Earlier today, the U.S. Court of Appeals for the District of Columbia Circuit issued a decision upholding a new gun sale reporting rule. In July 2011, the U.S. Bureau of Alcohol, Tobacco, Firearms, and Explosives (ATF) sent demand letters to gun dealers in border states (California, Arizona, New Mexico, and Texas), requiring that each dealer send a report to the ATF when it sells “two or more semi-automatic rifles capable of accepting a detachable magazine and with a caliber greater than .22 (including .223/5.56 caliber) to an unlicensed person.” Sales occurring on or after August 14, 2011, are subject to the new rule. The ATF has reported that thousands of U.S. firearms are illegally brought into Mexico each year, specifically citing that authorities in Mexico recovered over 68,000 U.S. guns between 2007 and 2011.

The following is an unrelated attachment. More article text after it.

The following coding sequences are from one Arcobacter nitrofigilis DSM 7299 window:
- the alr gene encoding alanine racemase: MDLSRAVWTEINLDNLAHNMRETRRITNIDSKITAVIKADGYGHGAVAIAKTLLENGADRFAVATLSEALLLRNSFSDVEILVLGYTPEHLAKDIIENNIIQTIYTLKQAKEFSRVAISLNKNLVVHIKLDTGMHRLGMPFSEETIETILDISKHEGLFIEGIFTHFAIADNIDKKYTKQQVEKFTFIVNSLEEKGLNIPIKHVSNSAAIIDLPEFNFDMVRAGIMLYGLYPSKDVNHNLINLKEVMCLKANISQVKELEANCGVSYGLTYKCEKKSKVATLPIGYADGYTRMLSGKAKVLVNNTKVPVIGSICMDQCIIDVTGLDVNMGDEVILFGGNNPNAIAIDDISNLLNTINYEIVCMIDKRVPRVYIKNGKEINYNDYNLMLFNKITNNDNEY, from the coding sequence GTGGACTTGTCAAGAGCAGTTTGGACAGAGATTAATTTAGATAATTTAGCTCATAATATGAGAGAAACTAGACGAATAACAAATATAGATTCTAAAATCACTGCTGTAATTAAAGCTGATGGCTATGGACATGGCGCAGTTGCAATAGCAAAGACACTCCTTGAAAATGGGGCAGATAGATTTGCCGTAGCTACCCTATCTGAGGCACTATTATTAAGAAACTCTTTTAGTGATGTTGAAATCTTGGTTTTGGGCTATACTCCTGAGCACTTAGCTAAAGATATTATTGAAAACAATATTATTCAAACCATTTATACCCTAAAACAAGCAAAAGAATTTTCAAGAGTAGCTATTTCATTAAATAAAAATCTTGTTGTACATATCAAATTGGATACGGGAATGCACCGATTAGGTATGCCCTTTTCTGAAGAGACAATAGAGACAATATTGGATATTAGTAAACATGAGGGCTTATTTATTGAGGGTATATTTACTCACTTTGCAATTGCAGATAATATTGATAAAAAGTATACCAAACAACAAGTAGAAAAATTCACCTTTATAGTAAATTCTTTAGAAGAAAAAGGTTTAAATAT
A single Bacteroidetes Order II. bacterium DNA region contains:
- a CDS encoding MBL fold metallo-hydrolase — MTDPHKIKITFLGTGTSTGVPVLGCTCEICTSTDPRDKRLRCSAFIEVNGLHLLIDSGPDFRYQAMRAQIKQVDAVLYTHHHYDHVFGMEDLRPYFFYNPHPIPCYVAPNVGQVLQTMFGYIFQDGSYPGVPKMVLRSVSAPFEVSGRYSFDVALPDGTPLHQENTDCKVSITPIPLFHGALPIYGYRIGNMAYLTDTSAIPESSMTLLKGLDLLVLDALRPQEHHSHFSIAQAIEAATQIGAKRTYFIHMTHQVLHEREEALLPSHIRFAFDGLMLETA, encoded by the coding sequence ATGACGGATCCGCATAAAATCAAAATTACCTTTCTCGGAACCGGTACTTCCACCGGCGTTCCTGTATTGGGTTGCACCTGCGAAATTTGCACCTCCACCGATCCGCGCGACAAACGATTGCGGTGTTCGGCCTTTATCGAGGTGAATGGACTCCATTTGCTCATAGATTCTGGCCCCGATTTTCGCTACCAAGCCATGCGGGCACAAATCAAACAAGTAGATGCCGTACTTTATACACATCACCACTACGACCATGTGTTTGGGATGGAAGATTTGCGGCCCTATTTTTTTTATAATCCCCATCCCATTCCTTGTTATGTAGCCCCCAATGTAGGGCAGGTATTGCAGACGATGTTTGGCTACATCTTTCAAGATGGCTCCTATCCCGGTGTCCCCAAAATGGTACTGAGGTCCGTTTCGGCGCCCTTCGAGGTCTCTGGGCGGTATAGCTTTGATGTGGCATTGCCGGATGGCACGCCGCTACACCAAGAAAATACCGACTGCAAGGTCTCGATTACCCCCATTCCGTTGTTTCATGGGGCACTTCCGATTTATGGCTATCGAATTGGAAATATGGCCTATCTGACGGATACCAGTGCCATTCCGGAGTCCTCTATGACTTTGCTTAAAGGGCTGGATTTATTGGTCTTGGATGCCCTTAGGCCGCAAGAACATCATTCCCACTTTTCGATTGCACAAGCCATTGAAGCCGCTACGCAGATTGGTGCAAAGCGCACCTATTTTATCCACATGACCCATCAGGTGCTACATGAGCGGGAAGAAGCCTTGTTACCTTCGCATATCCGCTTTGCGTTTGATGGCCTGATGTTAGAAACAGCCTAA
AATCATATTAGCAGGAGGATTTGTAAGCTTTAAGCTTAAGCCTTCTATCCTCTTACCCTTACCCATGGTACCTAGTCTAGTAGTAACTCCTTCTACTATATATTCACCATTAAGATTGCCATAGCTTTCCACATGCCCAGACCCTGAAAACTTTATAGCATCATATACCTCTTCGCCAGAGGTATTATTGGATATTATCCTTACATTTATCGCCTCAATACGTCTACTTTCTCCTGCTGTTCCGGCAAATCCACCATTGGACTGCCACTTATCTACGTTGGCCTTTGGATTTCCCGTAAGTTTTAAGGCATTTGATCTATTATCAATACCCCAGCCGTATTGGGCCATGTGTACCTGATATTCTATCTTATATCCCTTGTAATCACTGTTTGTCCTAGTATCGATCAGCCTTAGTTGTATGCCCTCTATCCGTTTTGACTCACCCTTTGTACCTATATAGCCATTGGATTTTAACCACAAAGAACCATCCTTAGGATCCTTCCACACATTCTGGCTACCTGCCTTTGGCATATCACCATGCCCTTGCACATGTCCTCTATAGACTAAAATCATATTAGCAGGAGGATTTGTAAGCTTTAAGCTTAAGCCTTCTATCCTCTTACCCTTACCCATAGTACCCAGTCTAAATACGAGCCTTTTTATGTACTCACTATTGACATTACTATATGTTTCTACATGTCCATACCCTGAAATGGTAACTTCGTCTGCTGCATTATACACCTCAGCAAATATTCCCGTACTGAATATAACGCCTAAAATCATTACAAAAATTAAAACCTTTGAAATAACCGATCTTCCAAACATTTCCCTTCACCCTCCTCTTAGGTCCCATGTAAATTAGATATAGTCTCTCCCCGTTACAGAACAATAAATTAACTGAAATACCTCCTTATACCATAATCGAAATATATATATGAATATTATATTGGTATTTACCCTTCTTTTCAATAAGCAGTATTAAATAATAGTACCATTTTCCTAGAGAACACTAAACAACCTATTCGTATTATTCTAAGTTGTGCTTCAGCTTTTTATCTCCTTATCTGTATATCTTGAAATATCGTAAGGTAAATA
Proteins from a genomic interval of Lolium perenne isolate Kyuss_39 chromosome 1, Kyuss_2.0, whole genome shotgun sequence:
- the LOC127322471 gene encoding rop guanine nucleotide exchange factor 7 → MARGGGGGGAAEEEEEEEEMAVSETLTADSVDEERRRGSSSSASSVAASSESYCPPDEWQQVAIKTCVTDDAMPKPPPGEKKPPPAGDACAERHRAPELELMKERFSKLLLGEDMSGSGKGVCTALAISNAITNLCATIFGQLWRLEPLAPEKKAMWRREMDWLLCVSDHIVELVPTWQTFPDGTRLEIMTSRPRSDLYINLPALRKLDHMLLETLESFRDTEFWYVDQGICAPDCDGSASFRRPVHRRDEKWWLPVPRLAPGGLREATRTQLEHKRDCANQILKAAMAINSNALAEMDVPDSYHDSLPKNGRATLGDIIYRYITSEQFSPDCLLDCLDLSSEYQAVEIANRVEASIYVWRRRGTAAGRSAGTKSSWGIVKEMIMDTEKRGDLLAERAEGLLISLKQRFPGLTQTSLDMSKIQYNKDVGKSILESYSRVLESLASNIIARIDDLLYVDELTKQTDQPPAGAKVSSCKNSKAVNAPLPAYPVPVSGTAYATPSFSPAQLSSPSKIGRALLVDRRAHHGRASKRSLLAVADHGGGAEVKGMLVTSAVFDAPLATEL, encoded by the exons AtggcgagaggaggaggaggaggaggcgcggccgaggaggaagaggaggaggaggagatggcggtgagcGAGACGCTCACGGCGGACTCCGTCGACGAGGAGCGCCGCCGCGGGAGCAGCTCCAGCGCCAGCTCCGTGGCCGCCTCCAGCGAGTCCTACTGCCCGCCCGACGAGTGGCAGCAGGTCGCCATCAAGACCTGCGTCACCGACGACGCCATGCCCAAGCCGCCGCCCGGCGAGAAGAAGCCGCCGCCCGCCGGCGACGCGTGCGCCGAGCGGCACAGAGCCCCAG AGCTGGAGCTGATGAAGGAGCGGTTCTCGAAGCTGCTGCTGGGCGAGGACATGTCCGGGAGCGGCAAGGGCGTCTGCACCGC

In response to the case brought by The National Shooting Sports Foundation, Inc., J&G Sales, Ltd., and Foothills Firearms, LLC, the Court found that the Gun Control Act of 1968 “unambiguously authorizes” the ATF’s new policy. While the appellants argued that the ATF’s policy overstepped a congressional mandate against creating a national gun registry, the Court concluded that the ATF’s demand letter applied to a small percentage of gun dealers and an even smaller percentage of gun sales, stating: “In short, because ATF sent the demand letter to only seven percent of [dealers] nationwide and required information on only a small number of transactions, the July 2011 demand letter does not come close to creating a ‘national firearms registry.’” The full text of the opinion is available here.